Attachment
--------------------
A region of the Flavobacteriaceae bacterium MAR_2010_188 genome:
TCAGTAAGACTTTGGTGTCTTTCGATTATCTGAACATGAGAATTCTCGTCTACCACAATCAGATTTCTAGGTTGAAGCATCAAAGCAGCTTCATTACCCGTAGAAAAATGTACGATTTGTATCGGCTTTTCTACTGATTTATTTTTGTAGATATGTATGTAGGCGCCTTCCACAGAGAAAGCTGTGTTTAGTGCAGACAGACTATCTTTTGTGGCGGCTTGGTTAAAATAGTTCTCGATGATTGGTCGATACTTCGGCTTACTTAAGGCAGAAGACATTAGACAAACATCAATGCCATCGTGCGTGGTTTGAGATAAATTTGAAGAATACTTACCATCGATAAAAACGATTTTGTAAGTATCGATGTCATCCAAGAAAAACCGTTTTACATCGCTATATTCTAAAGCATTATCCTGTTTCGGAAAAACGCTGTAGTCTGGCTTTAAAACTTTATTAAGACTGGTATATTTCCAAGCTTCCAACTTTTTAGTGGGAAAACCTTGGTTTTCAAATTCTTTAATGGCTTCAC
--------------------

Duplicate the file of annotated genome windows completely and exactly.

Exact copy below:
A region of the Flavobacteriaceae bacterium MAR_2010_188 genome:
TCAGTAAGACTTTGGTGTCTTTCGATTATCTGAACATGAGAATTCTCGTCTACCACAATCAGATTTCTAGGTTGAAGCATCAAAGCAGCTTCATTACCCGTAGAAAAATGTACGATTTGTATCGGCTTTTCTACTGATTTATTTTTGTAGATATGTATGTAGGCGCCTTCCACAGAGAAAGCTGTGTTTAGTGCAGACAGACTATCTTTTGTGGCGGCTTGGTTAAAATAGTTCTCGATGATTGGTCGATACTTCGGCTTACTTAAGGCAGAAGACATTAGACAAACATCAATGCCATCGTGCGTGGTTTGAGATAAATTTGAAGAATACTTACCATCGATAAAAACGATTTTGTAAGTATCGATGTCATCCAAGAAAAACCGTTTTACATCGCTATATTCTAAAGCATTATCCTGTTTCGGAAAAACGCTGTAGTCTGGCTTTAAAACTTTATTAAGACTGGTATATTTCCAAGCTTCCAACTTTTTAGTGGGAAAACCTTGGTTTTCAAATTCTTTAATGGCTTCAC